2020 BMW M3: Up To 503HP, AWD And Everything Else We Know So Far

As with every generation so far, the upcoming BMW M3 is a rather big deal for performance car lovers and fans of the German brand.

We’ve been witnessing BMW M evolving and expanding the lineup in the past few years but the M3 will always be the core model. Perhaps the biggest change over the outgoing generation will be the adoption of all-wheel drive.

While these news might displease the purists, the truth is that the M3 was becoming too powerful for its own good, especially for markets with colder climates. Adding an all-wheel drive system will make the M3 a much more capable all-season performer, not to mention much quicker off the line.

All-Wheel Drive And A New Twin-Turbo Engine

This won’t be a regular all-wheel drive system either; BMW is going to use the trick M xDrive system that debuted in the M5, complete with a mode that turns off the front driveshafts and lets the beast loose.

Power will come from a new twin-turbo 3.0-liter straight-six engine that’s paired to an eight-speed automatic transmission -instead of the outgoing model’s dual-clutch unit- as confirmed by BMW M’s head of product planning Carsten Pies in an older report.

The new engine, which will make its first appearance in the already revealed X3 M and X4 M SUVs, will come in two flavors: a base version with 473hp (480PS) and a more powerful Competition model with 503hp (510PS).

A Manual For The Purists (?)

We still don’t know if BMW will offer a manual transmission option in these models but not all hope is gone; several reports suggest that the company will introduce a third version of the M3, internally codenamed ‘Pure’, which will sent its power exclusively to the rear axle through a six-speed manual. The M3 ‘Pure’ will be powered by a less powerful, 454hp (460PS) version of the twin-turbo engine, while the chassis will be slightly tweaked to better suit the more focused character of the model. It’s also going to be cheaper than the all-wheel drive versions too.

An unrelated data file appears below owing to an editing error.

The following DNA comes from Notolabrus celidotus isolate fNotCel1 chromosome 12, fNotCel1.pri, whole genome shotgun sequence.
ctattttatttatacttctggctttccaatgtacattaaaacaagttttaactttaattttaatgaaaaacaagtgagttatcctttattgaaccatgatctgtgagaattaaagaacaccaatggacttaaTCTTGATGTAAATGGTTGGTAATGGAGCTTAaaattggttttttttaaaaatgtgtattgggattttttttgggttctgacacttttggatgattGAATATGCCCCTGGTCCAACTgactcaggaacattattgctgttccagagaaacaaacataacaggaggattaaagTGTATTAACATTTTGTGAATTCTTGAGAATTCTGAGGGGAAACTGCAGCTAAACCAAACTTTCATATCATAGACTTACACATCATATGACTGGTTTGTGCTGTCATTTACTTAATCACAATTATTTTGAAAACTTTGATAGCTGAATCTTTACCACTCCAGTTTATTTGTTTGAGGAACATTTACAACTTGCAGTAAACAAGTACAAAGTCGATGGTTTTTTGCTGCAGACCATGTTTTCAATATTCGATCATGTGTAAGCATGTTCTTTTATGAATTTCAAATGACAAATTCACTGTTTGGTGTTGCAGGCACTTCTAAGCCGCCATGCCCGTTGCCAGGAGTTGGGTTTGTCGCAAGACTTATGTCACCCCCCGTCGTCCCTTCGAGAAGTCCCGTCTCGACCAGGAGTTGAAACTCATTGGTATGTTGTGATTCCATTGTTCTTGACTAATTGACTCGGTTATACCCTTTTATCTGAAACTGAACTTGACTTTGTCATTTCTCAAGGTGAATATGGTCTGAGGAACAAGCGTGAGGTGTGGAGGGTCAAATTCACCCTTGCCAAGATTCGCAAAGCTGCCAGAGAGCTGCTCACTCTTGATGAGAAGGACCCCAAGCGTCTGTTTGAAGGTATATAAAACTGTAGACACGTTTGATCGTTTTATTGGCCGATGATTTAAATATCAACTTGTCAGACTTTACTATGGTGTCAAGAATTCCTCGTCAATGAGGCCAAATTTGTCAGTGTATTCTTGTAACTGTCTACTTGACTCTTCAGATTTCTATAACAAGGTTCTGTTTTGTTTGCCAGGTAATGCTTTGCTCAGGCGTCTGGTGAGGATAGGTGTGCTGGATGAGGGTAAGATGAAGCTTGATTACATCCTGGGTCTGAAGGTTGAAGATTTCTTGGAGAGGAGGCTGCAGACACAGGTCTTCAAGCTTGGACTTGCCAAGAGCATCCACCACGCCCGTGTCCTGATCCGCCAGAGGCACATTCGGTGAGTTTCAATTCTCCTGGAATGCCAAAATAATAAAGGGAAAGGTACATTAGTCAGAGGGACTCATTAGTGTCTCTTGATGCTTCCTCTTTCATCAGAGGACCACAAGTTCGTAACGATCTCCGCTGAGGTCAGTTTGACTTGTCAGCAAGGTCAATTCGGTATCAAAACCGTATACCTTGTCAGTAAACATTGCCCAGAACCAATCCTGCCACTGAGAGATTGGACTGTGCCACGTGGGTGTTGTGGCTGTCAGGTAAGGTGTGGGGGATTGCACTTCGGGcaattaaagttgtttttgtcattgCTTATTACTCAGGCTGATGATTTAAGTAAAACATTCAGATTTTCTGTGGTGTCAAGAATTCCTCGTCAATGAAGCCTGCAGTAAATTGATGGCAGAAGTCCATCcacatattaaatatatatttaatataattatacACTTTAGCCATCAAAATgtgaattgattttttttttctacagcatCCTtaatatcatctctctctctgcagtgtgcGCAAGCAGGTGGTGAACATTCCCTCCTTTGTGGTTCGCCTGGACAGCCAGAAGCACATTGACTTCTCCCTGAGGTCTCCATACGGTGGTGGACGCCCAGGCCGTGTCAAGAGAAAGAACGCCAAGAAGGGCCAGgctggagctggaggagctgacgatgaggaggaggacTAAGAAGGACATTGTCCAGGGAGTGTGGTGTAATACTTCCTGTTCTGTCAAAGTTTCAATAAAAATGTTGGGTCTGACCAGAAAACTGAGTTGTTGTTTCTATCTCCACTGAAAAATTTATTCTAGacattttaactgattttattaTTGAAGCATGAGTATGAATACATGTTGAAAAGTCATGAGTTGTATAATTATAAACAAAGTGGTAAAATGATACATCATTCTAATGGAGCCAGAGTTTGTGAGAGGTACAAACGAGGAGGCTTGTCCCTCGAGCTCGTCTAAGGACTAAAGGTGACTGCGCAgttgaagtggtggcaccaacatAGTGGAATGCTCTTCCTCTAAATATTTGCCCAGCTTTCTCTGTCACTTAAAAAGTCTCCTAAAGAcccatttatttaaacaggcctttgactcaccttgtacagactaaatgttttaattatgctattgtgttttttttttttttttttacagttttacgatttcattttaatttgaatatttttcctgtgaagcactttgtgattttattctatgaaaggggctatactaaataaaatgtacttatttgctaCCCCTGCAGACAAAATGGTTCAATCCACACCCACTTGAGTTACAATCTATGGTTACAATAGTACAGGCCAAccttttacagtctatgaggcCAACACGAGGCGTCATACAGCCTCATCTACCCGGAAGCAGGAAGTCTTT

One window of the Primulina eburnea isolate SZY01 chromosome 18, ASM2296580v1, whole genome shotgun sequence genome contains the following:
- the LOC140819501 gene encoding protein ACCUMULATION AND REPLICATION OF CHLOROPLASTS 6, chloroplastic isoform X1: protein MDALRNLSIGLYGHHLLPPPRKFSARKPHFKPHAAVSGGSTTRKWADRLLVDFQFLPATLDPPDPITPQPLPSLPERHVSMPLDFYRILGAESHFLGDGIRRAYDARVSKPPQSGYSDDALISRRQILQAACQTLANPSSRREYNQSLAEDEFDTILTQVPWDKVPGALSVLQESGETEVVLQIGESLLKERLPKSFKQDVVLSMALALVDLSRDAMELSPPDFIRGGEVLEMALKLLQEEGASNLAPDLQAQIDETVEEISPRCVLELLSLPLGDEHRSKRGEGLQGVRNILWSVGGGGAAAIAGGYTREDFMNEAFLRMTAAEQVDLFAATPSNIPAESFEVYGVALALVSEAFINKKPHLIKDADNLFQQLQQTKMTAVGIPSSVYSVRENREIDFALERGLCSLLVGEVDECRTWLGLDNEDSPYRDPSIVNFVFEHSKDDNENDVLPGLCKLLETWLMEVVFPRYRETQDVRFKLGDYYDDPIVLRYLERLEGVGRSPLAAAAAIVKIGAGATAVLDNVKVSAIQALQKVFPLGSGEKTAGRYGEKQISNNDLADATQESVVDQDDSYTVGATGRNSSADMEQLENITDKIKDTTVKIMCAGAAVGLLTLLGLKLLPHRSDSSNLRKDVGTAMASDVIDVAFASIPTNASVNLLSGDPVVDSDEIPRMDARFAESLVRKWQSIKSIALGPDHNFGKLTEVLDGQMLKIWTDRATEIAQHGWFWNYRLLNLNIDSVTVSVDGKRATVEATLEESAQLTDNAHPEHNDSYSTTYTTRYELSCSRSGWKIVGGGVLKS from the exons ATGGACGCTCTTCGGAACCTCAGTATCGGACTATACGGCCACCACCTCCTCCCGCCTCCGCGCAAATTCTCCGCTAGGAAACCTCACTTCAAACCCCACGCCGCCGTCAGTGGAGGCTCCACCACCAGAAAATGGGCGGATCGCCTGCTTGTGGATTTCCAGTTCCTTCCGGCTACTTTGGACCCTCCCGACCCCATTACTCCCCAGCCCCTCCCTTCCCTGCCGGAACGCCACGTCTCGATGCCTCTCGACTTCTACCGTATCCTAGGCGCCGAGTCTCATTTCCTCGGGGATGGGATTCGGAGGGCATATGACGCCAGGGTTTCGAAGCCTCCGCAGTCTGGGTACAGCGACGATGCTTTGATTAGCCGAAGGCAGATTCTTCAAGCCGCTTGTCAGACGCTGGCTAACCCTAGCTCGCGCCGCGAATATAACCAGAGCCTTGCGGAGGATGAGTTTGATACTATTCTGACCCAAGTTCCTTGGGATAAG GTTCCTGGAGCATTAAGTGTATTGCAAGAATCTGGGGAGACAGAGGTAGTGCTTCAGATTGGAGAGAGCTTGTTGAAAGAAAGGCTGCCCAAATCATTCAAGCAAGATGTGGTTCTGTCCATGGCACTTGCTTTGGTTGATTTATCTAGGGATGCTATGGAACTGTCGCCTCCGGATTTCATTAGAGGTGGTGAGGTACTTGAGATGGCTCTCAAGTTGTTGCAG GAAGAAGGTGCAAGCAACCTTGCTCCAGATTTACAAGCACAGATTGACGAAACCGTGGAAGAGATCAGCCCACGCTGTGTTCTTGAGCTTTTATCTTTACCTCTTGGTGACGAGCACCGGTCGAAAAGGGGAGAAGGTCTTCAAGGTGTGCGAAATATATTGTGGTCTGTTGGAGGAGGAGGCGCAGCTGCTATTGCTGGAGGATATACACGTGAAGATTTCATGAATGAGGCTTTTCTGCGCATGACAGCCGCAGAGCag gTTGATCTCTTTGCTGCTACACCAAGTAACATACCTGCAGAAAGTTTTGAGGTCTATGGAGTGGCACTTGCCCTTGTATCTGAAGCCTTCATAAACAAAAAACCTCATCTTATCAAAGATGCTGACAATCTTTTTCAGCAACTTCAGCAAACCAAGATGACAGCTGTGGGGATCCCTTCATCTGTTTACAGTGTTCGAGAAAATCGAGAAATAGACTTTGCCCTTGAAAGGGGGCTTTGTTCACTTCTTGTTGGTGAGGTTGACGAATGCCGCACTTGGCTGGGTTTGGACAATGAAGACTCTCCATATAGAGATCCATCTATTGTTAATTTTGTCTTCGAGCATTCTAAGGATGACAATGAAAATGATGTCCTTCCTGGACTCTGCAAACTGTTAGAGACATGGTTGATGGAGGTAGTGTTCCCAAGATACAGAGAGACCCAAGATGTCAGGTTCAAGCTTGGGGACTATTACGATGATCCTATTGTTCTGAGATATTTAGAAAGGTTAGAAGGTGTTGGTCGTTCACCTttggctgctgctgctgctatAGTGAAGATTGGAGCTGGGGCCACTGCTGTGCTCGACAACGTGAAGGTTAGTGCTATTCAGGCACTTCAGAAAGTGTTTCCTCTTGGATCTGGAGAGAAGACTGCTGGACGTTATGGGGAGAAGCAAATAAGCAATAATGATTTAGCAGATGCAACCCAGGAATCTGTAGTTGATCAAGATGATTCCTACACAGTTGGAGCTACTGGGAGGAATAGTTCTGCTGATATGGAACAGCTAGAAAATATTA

Flared Fenders Are Still Here

The bodywork of the new M3 will differ from lesser models, with prototypes showcasing their wider fenders, wider air intakes and quad exhaust tips. The chassis will feature model-specific subframes front and rear, bigger brakes, the latest active differential technologies and additional bracing.

The new BMW M3 is expected to be followed by a four-door M4 Gran Coupe, in addition to the two-door M4 variants. Sadly, there’s no indication of BMW giving us a M3 Touring anytime soon, despite some recent reports indicating otherwise. BMW is expected to reveal the new M3 at the Frankfurt Motor Show this September, together with the M4 Coupe and Convertible models.

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Image Credits: CarPix, S. Baldauf/SB-Medien for CarScoops

  • TheBelltower

    We’ve broken the 500hp barrier! Will Audi ever go beyond the mid-300hp range with the S4, or are they stuck there forever? A properly sorted RS4 would be fantastic too. The previous RS5 was a lumbering mess.

    • KidRed

      S4 is a 335i/340i competitor and has no reason to go to 500hp.

      • TheBelltower

        The S4 used to be an M competitor. But they’ve stayed in the mid 300hp range since the early 00’s, which the M3/4 has increased. The RS4/RS5 has been uncompetitive, and not even available consistently in the US.

        • Jonathan

          The S4 “used to be” an M3 competitor only in the US for the short window that we had the same-as-Europe S4 but the US-only M3. When we got the same M3 as everyone else, it wasn’t long before Audi developed the RS4. S4 hasn’t been an M competitor for years.

          • TheBelltower

            Totally agree. In the US, the M3 and S4 were neck-and-neck from the 90s through around 2006. There hasn’t been an RS4 in the US since the 2008 B7 platform. After that, the only Audi that attempted to compete was the RS5. Which wasn’t very successful since it is a coupe. The S4 has become the “V6 Camry” of the Audi lineup.

      • chuck2

        no ace – not quite. An s4 wont be at the limits of tire adhesion and thats allows you point the front end,,,

        try it sometime…


  • Mr. EP9

    So we’ll finally get a proper M3? Took them long enough.

  • GobbleUp

    If it sounds as lame as the current m3, pass.

  • chuck2

    sorry – not buying it.

    can an awd with 60-70 percent rear bias go around a 2-to4 mile 14 turn track faster than an RWD car,? Yes, I will admit it can under the right conditions – it can.

    But someone that knows that same track on a RWD car will kill those lap times if they know what they are doing in less than 20 mins. – (and yes it must be dry).

    point and shoot…

    • Jonathan

      Right conditions? Try ALL conditions. The conditions – and the driver – have to be inch perfect to match the laptime if we’re talking 500 HP and the nannies switched off. RWD driver will likely have more fun, though 😁

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